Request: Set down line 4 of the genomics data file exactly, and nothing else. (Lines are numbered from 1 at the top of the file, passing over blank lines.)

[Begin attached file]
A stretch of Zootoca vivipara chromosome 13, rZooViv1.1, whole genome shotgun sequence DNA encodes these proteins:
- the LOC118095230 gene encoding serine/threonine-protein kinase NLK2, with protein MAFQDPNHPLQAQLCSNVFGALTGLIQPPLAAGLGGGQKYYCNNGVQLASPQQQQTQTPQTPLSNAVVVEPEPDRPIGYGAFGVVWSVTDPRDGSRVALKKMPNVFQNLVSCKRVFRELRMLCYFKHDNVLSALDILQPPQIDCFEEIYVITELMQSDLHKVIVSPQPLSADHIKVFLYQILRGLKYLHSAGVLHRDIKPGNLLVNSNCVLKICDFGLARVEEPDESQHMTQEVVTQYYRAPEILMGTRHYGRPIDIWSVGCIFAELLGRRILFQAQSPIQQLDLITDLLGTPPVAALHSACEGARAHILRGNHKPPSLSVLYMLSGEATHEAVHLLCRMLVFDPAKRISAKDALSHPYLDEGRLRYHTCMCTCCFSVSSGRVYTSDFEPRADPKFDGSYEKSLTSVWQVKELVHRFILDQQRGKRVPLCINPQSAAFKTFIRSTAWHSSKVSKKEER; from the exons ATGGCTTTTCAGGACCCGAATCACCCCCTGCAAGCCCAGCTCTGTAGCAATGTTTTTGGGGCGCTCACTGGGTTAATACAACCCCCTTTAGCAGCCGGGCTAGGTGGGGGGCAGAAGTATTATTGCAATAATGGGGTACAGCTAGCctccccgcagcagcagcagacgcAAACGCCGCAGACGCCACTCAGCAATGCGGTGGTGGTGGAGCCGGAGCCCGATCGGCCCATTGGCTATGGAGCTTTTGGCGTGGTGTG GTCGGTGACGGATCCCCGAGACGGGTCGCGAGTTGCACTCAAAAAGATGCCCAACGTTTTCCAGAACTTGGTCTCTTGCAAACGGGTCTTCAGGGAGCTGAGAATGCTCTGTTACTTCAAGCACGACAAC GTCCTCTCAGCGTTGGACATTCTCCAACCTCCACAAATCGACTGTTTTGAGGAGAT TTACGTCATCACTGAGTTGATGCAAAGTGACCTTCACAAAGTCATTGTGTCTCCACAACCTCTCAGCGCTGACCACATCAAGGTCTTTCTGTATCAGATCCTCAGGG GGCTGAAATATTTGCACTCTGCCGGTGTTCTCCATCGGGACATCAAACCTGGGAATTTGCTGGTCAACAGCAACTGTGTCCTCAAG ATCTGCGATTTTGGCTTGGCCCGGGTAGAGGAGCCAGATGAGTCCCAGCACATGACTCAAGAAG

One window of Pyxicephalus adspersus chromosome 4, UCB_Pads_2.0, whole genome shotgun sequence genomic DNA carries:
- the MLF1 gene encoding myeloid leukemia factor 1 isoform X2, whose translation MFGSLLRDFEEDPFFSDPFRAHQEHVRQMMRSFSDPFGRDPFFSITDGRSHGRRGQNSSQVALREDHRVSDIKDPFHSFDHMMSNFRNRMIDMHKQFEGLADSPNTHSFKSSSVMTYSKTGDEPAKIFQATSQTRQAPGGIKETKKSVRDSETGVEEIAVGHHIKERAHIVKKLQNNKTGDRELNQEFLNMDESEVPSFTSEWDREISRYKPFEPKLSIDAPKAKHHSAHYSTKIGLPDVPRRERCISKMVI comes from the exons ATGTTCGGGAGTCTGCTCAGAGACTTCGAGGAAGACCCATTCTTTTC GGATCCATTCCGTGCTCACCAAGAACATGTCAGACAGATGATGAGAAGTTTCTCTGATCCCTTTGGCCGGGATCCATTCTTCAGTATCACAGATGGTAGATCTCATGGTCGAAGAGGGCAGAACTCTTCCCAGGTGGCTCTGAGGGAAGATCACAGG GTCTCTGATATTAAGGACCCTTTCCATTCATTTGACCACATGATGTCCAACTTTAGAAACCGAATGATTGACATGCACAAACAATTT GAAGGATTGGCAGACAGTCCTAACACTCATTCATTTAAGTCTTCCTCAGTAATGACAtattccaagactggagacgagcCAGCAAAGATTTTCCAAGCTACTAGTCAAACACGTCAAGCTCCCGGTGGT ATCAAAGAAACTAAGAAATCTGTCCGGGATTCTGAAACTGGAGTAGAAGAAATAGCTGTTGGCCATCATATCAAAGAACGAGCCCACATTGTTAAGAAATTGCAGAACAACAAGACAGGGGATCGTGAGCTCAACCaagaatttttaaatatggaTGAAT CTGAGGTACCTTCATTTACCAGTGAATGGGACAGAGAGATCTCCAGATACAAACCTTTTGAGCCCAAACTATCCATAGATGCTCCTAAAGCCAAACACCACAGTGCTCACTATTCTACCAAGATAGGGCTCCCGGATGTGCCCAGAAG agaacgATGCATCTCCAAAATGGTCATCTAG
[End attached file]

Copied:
- the MLF1 gene encoding myeloid leukemia factor 1 isoform X2, whose translation MFGSLLRDFEEDPFFSDPFRAHQEHVRQMMRSFSDPFGRDPFFSITDGRSHGRRGQNSSQVALREDHRVSDIKDPFHSFDHMMSNFRNRMIDMHKQFEGLADSPNTHSFKSSSVMTYSKTGDEPAKIFQATSQTRQAPGGIKETKKSVRDSETGVEEIAVGHHIKERAHIVKKLQNNKTGDRELNQEFLNMDESEVPSFTSEWDREISRYKPFEPKLSIDAPKAKHHSAHYSTKIGLPDVPRRERCISKMVI comes from the exons ATGTTCGGGAGTCTGCTCAGAGACTTCGAGGAAGACCCATTCTTTTC GGATCCATTCCGTGCTCACCAAGAACATGTCAGACAGATGATGAGAAGTTTCTCTGATCCCTTTGGCCGGGATCCATTCTTCAGTATCACAGATGGTAGATCTCATGGTCGAAGAGGGCAGAACTCTTCCCAGGTGGCTCTGAGGGAAGATCACAGG GTCTCTGATATTAAGGACCCTTTCCATTCATTTGACCACATGATGTCCAACTTTAGAAACCGAATGATTGACATGCACAAACAATTT GAAGGATTGGCAGACAGTCCTAACACTCATTCATTTAAGTCTTCCTCAGTAATGACAtattccaagactggagacgagcCAGCAAAGATTTTCCAAGCTACTAGTCAAACACGTCAAGCTCCCGGTGGT ATCAAAGAAACTAAGAAATCTGTCCGGGATTCTGAAACTGGAGTAGAAGAAATAGCTGTTGGCCATCATATCAAAGAACGAGCCCACATTGTTAAGAAATTGCAGAACAACAAGACAGGGGATCGTGAGCTCAACCaagaatttttaaatatggaTGAAT CTGAGGTACCTTCATTTACCAGTGAATGGGACAGAGAGATCTCCAGATACAAACCTTTTGAGCCCAAACTATCCATAGATGCTCCTAAAGCCAAACACCACAGTGCTCACTATTCTACCAAGATAGGGCTCCCGGATGTGCCCAGAAG agaacgATGCATCTCCAAAATGGTCATCTAG